It is a short drive from the Newfoundland Memorial at Beaumont-Hamel to the Anglo-French Memorial to the Missing at Thiepval. Thiepval was one of the fortress villages held by the Germans on the Somme front in 1916 and the memorial bears the names of 72,194 officers and men of United Kingdom and South African forces who died in the area and have no known grave. The memorial is the largest and most imposing of the Memorials to the Missing, and as is the case at all the memorials Sonya and I visit, being here is a moving and sobering experience. Over 90 percent of those commemorated died in the 1916 Battle of the Somme between July and November, 1916.
The names of the men missing in action on the Somme battlefield are inscribed on 64 huge stone panels, which form each of the four faces of a total of 16 piers for the building. As illustrated in the photograph below, a Stone of Remembrance is situated in the raised section at the heart of the Thiepval Memorial in the centre point of the arch. The Stone of Remembrance, also known as the War Stone, is a feature of most British and Commonwealth military cemeteries and memorials. Carved on every Stone of Remembrance are the words, “Their Name Liveth For Evermore”.
One of the names that captured my attention on the memorial was that of D. Robins. My Dad’s initials, it is very likely that they belonged to an English relative in one of the various branches of the family. (Later I learned that the inscription is for Dennis Robins, a private in the Northamptonshire Regiment who died on July 22, 1916.) As it turned out there are 6 different Robins listed on the Thiepval Monument to the Missing. Five of the six were just twenty-one when they died, and Dennis had just turned twenty.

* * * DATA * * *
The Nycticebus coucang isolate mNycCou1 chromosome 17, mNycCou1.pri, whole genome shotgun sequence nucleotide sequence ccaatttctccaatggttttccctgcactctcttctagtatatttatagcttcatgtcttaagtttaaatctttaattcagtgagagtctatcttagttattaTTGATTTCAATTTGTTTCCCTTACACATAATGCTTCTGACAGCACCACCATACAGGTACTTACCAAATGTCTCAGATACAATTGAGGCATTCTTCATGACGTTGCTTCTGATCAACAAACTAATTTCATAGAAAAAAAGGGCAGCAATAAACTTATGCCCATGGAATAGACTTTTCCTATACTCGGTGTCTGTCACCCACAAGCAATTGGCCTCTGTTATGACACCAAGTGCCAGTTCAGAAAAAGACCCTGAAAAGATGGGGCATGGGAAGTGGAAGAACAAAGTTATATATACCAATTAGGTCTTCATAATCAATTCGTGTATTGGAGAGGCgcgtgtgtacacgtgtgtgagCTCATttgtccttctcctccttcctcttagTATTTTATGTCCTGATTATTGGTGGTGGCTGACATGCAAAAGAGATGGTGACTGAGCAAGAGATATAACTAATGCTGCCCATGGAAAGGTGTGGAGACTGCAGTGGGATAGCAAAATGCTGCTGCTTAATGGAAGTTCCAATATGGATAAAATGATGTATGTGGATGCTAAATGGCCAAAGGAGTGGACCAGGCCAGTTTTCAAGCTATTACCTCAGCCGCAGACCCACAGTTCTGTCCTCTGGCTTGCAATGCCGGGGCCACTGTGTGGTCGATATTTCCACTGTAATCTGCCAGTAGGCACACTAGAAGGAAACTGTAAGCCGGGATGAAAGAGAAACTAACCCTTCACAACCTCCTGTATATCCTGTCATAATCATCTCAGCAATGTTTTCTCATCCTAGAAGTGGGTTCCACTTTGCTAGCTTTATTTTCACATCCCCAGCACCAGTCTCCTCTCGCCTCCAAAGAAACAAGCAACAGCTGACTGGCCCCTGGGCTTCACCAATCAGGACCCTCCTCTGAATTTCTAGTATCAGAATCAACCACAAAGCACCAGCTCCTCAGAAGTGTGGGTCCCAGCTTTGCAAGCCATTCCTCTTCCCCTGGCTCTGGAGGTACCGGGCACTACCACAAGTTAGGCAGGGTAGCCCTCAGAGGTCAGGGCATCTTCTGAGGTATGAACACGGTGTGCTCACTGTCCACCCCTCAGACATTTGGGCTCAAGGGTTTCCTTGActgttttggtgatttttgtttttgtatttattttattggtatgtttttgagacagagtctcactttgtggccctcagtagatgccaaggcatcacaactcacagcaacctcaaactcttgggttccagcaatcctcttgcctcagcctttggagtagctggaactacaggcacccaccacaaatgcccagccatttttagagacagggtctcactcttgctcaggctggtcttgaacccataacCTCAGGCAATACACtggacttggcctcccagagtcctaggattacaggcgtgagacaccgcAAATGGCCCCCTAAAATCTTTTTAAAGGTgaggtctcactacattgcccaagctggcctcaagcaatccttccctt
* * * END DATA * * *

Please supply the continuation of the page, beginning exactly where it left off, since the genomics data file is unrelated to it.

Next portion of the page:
The nearby Commonwealth War Graves cemetery is an unusual one. It was designed with the aim of creating a mixed cemetery with an equal number of British and French graves. There are 300 Commonwealth soldiers buried here and 300 French, and almost all of these are unidentified. Usually French First World War casualties are buried in a cemetery specifically designated as a French national military cemetery.
Next up for our group was the nearby Thiepval Visitor Centre. It is intended to provide visitors with additional information about the Battle of the Somme and the Great War, and it houses a permanent trilingual exhibition of texts, photos, and videos, as well as a bookshop. This is the kind of place where I could easily spend several hours, but we only had about 15 minutes before moving on to the Canadian Memorial at Courcelette.
The pictures which follow are from our Somme Battlefields collection. They can also be viewed separately from the Photo Gallery menu above. Click on any image for a full description.